The "purpose-filled life" is slipping away from us.
Believing in a God who provides purpose in our lives is not just reassuring, it is fulfilling. We are not simply a compilation of random atoms living on a planet randomly created in the middle of a universe with no meaning. How depressing is that! No, followers of Christ by definition believe in a Creator who didn’t just make a nice place to live—scientists haven’t found a place with a fraction of the necessary conditions that would allow us to make a livable change even if we wanted to!—the One who created also has a relationship with us. There is a purpose for our being right here, right now. I wrote that followers of Christ “by definition” believe in those things. In reality, far, far too many reject the idea that there is a God-given purpose for their lives. And that number is increasing. Dramatically.
One of the most clearly defined impacts of the pandemic is what it has done to the psyche of all humans. As for Christians, what is more depressing is that it appears the impact is more dramatic. Arizona Christian University’s Cultural Research Center regularly takes the worldview pulse of America. The results in 2023 not only show that just 4% of Americans have a biblical worldview. That is, four out of 100 Americans agree that: absolute moral truth exists; the Bible is totally accurate in all of the principles it teaches; Satan is considered to be a real being or force; a person cannot earn their way into Heaven by trying to be good or do good works; Jesus Christ lived a sinless life on earth; and God is the all-knowing, all-powerful creator of the world who still rules the universe today.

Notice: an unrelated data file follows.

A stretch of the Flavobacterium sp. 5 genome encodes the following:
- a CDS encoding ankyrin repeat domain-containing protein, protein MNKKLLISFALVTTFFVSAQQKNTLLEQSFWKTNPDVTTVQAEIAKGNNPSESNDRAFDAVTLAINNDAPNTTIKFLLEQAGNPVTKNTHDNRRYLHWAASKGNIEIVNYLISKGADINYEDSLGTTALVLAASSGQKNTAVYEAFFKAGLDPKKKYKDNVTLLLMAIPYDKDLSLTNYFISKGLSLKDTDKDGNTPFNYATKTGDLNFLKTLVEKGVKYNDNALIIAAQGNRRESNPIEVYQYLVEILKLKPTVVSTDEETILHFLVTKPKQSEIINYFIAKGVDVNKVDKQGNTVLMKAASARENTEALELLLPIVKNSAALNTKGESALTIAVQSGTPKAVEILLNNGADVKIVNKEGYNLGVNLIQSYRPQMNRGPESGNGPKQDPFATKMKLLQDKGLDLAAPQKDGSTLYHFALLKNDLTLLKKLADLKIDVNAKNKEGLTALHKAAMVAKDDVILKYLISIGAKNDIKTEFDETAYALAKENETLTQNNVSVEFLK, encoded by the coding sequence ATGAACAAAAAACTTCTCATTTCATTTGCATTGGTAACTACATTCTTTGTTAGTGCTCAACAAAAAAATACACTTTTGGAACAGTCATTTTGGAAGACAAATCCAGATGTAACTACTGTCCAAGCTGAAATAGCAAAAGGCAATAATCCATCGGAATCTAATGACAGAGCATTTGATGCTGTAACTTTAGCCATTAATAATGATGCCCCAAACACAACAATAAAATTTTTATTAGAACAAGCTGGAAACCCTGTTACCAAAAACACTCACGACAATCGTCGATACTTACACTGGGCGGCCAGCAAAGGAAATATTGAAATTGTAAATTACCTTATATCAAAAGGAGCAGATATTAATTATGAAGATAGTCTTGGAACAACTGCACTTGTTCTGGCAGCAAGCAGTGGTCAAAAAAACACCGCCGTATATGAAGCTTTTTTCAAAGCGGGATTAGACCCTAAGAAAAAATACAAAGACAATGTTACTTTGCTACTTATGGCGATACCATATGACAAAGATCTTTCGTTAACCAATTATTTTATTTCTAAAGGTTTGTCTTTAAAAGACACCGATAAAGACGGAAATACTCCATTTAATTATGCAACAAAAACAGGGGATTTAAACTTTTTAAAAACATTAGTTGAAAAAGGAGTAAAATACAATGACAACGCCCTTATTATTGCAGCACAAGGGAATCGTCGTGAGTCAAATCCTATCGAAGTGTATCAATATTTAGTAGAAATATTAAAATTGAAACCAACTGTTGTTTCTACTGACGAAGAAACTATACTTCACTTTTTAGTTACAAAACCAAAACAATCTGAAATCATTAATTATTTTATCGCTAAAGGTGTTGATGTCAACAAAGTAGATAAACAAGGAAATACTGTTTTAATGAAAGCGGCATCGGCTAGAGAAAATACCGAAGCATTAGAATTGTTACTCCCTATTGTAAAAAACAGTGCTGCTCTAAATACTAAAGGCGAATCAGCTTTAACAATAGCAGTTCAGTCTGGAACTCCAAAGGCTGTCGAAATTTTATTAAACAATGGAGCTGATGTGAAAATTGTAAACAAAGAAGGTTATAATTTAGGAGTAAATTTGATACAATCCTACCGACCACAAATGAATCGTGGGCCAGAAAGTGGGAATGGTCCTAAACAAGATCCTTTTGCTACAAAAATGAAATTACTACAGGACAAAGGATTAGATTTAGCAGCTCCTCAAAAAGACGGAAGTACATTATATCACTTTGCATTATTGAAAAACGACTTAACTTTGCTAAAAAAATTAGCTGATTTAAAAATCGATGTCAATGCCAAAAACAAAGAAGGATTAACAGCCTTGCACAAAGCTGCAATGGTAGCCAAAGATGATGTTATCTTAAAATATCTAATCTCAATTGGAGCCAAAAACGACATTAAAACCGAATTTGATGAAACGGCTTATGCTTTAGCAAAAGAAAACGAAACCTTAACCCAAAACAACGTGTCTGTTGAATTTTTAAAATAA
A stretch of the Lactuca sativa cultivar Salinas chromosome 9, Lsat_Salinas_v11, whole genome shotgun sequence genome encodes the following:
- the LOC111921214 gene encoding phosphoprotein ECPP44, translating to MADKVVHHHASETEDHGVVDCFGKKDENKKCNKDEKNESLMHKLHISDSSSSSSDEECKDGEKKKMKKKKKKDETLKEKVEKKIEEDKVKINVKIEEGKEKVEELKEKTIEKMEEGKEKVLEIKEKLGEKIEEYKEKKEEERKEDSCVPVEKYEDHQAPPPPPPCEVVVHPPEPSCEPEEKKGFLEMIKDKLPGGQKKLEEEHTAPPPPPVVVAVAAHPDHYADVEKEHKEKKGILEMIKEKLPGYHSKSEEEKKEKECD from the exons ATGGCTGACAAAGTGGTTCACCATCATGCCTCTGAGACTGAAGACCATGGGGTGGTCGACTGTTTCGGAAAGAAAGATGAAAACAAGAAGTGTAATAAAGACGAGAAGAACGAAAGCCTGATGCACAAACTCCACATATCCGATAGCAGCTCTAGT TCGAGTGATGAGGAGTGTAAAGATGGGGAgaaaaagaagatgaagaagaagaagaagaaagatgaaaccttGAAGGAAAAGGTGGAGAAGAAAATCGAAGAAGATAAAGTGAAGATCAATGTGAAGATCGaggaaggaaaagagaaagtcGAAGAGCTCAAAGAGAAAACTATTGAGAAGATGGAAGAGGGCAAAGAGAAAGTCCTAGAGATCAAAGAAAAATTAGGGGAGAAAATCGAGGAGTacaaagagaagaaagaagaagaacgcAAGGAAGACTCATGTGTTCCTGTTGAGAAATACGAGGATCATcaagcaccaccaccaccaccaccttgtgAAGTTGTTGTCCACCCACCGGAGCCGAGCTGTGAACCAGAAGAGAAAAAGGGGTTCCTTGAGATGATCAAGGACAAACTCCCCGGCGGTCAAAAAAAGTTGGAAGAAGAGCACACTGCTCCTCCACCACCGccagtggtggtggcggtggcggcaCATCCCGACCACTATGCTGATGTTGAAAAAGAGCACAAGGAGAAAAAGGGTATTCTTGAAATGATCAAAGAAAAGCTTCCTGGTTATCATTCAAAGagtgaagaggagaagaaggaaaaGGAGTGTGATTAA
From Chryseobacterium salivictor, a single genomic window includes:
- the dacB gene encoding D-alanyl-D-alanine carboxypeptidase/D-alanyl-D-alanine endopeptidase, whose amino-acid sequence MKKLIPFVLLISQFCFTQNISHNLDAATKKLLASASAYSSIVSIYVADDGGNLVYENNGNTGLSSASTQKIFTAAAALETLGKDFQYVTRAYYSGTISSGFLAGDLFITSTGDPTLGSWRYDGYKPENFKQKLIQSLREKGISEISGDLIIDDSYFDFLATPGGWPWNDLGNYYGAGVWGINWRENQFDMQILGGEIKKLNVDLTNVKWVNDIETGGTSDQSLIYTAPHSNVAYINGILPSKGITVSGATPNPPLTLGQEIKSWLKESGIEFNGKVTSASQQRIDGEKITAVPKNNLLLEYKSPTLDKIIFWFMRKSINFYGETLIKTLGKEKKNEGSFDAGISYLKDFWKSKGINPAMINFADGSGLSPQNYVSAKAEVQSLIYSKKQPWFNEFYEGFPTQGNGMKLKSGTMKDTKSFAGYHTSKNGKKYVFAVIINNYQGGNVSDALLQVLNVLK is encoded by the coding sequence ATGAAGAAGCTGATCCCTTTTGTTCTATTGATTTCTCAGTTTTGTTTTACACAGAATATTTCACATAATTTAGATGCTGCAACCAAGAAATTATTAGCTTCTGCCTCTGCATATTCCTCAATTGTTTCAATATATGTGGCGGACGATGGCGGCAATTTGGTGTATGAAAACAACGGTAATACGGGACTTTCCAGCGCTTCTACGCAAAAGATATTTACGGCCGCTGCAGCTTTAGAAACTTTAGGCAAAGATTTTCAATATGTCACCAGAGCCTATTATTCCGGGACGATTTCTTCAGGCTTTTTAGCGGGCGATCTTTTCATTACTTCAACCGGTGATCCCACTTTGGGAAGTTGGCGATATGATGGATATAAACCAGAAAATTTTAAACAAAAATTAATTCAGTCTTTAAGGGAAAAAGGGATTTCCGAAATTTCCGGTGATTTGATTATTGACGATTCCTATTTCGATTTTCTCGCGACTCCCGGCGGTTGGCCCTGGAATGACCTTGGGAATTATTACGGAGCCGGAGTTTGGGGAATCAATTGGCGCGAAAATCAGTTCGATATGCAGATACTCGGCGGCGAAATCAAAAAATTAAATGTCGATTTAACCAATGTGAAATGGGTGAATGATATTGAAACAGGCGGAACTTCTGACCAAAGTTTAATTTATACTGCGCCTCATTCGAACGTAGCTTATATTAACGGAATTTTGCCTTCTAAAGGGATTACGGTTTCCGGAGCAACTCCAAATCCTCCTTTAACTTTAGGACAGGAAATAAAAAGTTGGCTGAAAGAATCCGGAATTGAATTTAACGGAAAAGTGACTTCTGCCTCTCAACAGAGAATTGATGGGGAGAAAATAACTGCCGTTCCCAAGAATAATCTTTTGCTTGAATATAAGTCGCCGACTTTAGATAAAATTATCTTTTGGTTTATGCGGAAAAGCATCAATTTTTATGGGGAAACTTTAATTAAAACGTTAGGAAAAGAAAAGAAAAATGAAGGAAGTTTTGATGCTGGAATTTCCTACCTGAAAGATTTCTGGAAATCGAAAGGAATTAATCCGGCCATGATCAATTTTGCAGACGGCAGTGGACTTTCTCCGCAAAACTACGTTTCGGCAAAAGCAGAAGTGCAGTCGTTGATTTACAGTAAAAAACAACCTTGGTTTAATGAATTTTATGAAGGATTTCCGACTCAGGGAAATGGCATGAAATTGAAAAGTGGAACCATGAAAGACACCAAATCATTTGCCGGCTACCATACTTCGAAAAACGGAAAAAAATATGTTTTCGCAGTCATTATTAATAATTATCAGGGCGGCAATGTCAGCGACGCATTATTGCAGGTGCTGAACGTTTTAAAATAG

The new data also shows that before the pandemic, almost nine out of 10 born again Christians believed God had a purpose for their lives. Now, in this Post Covid world, fewer than half of born agains believe that. On this podcast episode, a story that illustrates the power of purpose, and a way forward for The Post Covid Church.
Listen at: https://anchor.fm/stuart-kellogg